Evangelical Community Chapel at Liberal: a Molalla, Oregon Church

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Matthew 24

July 3rd, 2011 by Vic

Matthew 24

July 3, 2011

“The End of Time”


Everyone has an opinion about Jesus’ teachings in this chapter.  Most agree when they discuss what Jesus is teaching about God.  Few agree when they ask what does this mean to me?


Next week in chapter 25 there are 3 parables that Jesus gives to help us understand His teaching here in chapter 24.  We will see next week that the parables have a common thread regarding attitudes.  The foolish women are the ones who do not plan ahead and assume they can use their charm to talk themselves out of any crisis.  The man given one talent was too insecure to take a risk.  The goats were too self-centered to help someone unless it benefitted them.  They all have bad attitudes.  Today you will have to think.  But even the best thinkers have not found answers to all their questions in this chapter about the end of the age.  The intent of this teaching was to encourage the disciples.  They are encouraged to be faithful and have an attitude of expectancy.


As we read through this chapter, I’ll try to focus on the things we can know for sure and some statements that are controversial.


According to Mark’s gospel, the disciples were really impressed with the beauty of the new temple that Herod had rebuilt.  It was 70’ high to the peak.  Some stones were as big as a school bus and fit so tightly that a knife could not be inserted.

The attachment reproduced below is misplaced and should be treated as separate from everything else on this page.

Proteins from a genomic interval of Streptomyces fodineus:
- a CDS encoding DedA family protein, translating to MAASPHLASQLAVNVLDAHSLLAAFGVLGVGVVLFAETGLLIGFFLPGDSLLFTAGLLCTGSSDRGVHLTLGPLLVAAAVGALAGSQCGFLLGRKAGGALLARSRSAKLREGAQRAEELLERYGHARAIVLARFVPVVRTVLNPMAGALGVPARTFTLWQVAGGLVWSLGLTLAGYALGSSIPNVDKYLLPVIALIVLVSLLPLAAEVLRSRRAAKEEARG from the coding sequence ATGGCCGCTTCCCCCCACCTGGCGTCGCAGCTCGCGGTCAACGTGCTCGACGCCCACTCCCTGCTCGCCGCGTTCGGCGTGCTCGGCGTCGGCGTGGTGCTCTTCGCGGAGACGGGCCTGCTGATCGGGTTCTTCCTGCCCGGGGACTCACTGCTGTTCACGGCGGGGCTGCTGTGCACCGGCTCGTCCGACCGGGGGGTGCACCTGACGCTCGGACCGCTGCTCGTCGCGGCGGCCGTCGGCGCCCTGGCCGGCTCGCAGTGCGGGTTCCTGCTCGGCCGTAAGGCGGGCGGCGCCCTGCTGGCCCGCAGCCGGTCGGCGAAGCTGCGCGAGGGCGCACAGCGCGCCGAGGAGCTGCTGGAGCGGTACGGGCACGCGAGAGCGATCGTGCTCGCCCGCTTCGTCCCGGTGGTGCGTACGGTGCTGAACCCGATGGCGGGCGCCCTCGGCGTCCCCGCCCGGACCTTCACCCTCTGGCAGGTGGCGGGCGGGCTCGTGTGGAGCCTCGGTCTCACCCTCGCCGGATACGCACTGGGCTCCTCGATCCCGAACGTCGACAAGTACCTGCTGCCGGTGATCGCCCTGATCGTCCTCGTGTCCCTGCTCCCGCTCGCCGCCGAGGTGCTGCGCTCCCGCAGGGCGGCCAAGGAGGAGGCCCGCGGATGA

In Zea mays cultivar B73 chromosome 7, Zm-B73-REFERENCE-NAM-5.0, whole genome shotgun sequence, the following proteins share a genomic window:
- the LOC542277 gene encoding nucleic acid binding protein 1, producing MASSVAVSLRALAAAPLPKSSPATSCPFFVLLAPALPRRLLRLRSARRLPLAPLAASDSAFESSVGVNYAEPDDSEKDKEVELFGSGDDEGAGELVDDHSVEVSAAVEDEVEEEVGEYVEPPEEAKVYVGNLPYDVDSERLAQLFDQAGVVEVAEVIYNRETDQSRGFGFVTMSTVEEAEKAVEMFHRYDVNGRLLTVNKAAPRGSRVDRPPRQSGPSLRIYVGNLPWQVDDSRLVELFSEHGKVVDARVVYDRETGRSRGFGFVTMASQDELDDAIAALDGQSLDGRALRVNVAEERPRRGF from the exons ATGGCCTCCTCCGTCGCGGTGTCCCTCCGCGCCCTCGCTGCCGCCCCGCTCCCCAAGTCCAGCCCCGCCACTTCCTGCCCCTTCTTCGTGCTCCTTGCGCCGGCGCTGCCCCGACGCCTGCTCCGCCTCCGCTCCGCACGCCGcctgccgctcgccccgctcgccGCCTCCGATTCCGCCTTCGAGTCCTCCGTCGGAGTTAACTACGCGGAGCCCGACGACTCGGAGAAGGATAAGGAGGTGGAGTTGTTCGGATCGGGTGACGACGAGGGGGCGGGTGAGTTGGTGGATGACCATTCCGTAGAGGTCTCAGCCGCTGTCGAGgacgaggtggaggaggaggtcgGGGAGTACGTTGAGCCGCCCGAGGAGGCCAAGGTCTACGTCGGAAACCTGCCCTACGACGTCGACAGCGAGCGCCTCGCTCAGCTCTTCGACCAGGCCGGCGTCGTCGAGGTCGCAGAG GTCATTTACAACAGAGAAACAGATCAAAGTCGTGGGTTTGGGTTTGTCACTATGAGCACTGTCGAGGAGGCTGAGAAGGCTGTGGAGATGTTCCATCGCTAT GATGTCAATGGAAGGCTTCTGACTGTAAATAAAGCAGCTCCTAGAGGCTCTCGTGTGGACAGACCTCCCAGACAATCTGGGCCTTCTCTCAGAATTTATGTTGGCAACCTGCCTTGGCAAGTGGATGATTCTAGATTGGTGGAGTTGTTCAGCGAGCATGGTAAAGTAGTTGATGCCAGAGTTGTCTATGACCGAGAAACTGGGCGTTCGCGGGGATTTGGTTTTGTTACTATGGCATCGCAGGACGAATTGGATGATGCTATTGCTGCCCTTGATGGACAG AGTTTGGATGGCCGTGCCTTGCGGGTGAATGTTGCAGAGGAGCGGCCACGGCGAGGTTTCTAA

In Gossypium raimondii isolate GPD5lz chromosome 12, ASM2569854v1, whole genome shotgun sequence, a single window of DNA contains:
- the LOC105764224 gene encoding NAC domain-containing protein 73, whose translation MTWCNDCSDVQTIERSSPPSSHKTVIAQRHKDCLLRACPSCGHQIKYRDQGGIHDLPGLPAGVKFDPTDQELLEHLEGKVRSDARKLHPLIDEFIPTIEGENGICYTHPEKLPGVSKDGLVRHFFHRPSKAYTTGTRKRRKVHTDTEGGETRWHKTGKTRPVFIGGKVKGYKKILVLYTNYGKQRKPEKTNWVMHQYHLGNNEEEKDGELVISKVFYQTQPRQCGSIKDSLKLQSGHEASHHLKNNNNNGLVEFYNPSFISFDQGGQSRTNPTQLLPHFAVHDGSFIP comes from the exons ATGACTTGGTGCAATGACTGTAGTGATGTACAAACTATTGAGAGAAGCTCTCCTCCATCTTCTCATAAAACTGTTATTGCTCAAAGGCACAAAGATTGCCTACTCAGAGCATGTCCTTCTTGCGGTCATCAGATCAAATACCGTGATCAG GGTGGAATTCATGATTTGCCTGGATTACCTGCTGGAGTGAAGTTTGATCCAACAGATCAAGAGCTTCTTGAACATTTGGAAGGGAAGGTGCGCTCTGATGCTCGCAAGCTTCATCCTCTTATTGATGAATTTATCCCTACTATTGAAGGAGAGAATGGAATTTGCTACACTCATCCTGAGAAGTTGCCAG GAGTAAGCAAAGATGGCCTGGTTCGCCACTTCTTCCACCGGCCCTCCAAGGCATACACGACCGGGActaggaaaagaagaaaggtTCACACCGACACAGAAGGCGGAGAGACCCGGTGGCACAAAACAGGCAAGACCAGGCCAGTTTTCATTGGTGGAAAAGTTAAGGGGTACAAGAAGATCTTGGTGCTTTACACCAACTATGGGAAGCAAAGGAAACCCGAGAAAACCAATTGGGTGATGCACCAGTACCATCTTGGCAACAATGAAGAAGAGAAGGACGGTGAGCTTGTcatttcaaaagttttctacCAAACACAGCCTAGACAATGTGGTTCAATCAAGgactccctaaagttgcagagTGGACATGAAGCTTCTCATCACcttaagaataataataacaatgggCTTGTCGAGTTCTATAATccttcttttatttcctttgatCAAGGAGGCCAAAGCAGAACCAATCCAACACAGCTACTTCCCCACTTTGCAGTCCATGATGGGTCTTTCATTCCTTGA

While they were walking up the other side of the valley from the Temple Mount, the disciples apparently looked back and told Jesus to notice how the light was striking the white marble stones.  Some of the stone was plated with gold.  Jesus looked and saw what the temple was going to look like in 40 years.  When Jesus looks at you, he sees you as you will be.


In 40 years the Emperor Titus decided to eliminate the Jews, but he did not want to waste a lot of man power so he chose to starve the city to death.  Josephus writes about the condition of the city when the Romans finally marched in.  They found families dead in their homes, streets cluttered with the unburied, and yet some Jewish fanatics still tried to fight.  Josephus says over 1 million Jews starved and 97,000 were taken captive.  Someone shot a flaming arrow into the Temple.  The tapestries and cedar lined walls burned quick and hot.  The gold melted off all the items that were gold plated and flowed into the cracks in the stone.  When the fire cooled, the Romans messed up a lot of stones trying to collect the gold.